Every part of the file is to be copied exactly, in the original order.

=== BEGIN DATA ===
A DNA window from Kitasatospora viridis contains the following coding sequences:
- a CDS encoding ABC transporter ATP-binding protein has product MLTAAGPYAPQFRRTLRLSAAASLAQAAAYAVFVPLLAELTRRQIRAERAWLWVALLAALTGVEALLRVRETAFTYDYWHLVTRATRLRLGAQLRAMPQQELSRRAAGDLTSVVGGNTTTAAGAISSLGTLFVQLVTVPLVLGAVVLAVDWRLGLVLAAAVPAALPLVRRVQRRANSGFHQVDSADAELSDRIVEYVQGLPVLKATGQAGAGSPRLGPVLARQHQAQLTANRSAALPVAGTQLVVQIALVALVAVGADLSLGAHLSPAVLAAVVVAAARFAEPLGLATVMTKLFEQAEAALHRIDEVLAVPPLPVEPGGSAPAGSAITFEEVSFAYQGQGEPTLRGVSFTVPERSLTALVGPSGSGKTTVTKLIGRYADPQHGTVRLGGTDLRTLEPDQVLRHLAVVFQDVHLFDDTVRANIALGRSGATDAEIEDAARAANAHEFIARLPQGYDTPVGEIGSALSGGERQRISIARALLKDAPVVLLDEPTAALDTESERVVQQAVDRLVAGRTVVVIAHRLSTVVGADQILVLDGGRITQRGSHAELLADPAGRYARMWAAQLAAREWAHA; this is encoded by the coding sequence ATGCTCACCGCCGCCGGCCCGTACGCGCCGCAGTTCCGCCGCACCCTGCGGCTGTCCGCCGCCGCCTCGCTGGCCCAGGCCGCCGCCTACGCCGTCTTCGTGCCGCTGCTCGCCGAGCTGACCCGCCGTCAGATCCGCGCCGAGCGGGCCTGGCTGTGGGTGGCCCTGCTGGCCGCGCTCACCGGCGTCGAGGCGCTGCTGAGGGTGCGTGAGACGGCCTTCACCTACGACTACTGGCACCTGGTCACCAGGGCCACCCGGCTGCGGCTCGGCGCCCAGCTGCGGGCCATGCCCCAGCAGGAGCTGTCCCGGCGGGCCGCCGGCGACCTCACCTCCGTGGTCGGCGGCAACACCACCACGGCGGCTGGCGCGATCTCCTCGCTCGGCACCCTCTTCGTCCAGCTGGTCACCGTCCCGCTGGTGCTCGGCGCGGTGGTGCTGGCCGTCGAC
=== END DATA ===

A DNA window from Kitasatospora viridis contains the following coding sequences:
- a CDS encoding ABC transporter ATP-binding protein has product MLTAAGPYAPQFRRTLRLSAAASLAQAAAYAVFVPLLAELTRRQIRAERAWLWVALLAALTGVEALLRVRETAFTYDYWHLVTRATRLRLGAQLRAMPQQELSRRAAGDLTSVVGGNTTTAAGAISSLGTLFVQLVTVPLVLGAVVLAVDWRLGLVLAAAVPAALPLVRRVQRRANSGFHQVDSADAELSDRIVEYVQGLPVLKATGQAGAGSPRLGPVLARQHQAQLTANRSAALPVAGTQLVVQIALVALVAVGADLSLGAHLSPAVLAAVVVAAARFAEPLGLATVMTKLFEQAEAALHRIDEVLAVPPLPVEPGGSAPAGSAITFEEVSFAYQGQGEPTLRGVSFTVPERSLTALVGPSGSGKTTVTKLIGRYADPQHGTVRLGGTDLRTLEPDQVLRHLAVVFQDVHLFDDTVRANIALGRSGATDAEIEDAARAANAHEFIARLPQGYDTPVGEIGSALSGGERQRISIARALLKDAPVVLLDEPTAALDTESERVVQQAVDRLVAGRTVVVIAHRLSTVVGADQILVLDGGRITQRGSHAELLADPAGRYARMWAAQLAAREWAHA; this is encoded by the coding sequence ATGCTCACCGCCGCCGGCCCGTACGCGCCGCAGTTCCGCCGCACCCTGCGGCTGTCCGCCGCCGCCTCGCTGGCCCAGGCCGCCGCCTACGCCGTCTTCGTGCCGCTGCTCGCCGAGCTGACCCGCCGTCAGATCCGCGCCGAGCGGGCCTGGCTGTGGGTGGCCCTGCTGGCCGCGCTCACCGGCGTCGAGGCGCTGCTGAGGGTGCGTGAGACGGCCTTCACCTACGACTACTGGCACCTGGTCACCAGGGCCACCCGGCTGCGGCTCGGCGCCCAGCTGCGGGCCATGCCCCAGCAGGAGCTGTCCCGGCGGGCCGCCGGCGACCTCACCTCCGTGGTCGGCGGCAACACCACCACGGCGGCTGGCGCGATCTCCTCGCTCGGCACCCTCTTCGTCCAGCTGGTCACCGTCCCGCTGGTGCTCGGCGCGGTGGTGCTGGCCGTCGAC